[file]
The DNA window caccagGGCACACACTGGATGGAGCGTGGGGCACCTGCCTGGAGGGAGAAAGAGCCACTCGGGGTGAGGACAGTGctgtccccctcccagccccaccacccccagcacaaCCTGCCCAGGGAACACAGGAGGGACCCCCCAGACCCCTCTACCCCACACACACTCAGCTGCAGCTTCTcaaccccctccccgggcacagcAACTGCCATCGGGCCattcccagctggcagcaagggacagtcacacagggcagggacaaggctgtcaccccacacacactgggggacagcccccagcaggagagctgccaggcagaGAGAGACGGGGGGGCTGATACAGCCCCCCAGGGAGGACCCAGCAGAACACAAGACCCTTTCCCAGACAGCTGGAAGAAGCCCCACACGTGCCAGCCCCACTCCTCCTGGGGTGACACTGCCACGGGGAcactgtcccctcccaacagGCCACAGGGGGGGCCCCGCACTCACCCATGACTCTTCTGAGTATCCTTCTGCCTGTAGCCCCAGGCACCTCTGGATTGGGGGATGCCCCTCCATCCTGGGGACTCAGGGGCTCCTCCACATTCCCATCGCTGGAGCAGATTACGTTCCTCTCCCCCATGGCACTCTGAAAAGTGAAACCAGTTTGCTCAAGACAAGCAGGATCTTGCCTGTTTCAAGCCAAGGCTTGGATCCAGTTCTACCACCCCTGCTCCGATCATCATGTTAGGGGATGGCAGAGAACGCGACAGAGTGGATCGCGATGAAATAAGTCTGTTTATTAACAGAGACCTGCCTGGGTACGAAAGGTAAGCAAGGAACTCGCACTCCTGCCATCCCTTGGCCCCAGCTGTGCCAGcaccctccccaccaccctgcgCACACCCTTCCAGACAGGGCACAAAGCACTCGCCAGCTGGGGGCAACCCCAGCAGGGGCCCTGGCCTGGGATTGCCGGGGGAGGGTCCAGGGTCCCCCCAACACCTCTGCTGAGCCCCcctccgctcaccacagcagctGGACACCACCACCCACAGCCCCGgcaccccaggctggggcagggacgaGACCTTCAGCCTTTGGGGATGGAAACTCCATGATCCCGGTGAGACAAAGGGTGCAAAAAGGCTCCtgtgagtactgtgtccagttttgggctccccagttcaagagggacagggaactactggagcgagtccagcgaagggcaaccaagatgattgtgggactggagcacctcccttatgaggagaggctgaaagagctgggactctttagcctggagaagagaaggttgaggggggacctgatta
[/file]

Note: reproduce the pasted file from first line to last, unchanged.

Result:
The DNA window caccagGGCACACACTGGATGGAGCGTGGGGCACCTGCCTGGAGGGAGAAAGAGCCACTCGGGGTGAGGACAGTGctgtccccctcccagccccaccacccccagcacaaCCTGCCCAGGGAACACAGGAGGGACCCCCCAGACCCCTCTACCCCACACACACTCAGCTGCAGCTTCTcaaccccctccccgggcacagcAACTGCCATCGGGCCattcccagctggcagcaagggacagtcacacagggcagggacaaggctgtcaccccacacacactgggggacagcccccagcaggagagctgccaggcagaGAGAGACGGGGGGGCTGATACAGCCCCCCAGGGAGGACCCAGCAGAACACAAGACCCTTTCCCAGACAGCTGGAAGAAGCCCCACACGTGCCAGCCCCACTCCTCCTGGGGTGACACTGCCACGGGGAcactgtcccctcccaacagGCCACAGGGGGGGCCCCGCACTCACCCATGACTCTTCTGAGTATCCTTCTGCCTGTAGCCCCAGGCACCTCTGGATTGGGGGATGCCCCTCCATCCTGGGGACTCAGGGGCTCCTCCACATTCCCATCGCTGGAGCAGATTACGTTCCTCTCCCCCATGGCACTCTGAAAAGTGAAACCAGTTTGCTCAAGACAAGCAGGATCTTGCCTGTTTCAAGCCAAGGCTTGGATCCAGTTCTACCACCCCTGCTCCGATCATCATGTTAGGGGATGGCAGAGAACGCGACAGAGTGGATCGCGATGAAATAAGTCTGTTTATTAACAGAGACCTGCCTGGGTACGAAAGGTAAGCAAGGAACTCGCACTCCTGCCATCCCTTGGCCCCAGCTGTGCCAGcaccctccccaccaccctgcgCACACCCTTCCAGACAGGGCACAAAGCACTCGCCAGCTGGGGGCAACCCCAGCAGGGGCCCTGGCCTGGGATTGCCGGGGGAGGGTCCAGGGTCCCCCCAACACCTCTGCTGAGCCCCcctccgctcaccacagcagctGGACACCACCACCCACAGCCCCGgcaccccaggctggggcagggacgaGACCTTCAGCCTTTGGGGATGGAAACTCCATGATCCCGGTGAGACAAAGGGTGCAAAAAGGCTCCtgtgagtactgtgtccagttttgggctccccagttcaagagggacagggaactactggagcgagtccagcgaagggcaaccaagatgattgtgggactggagcacctcccttatgaggagaggctgaaagagctgggactctttagcctggagaagagaaggttgaggggggacctgatta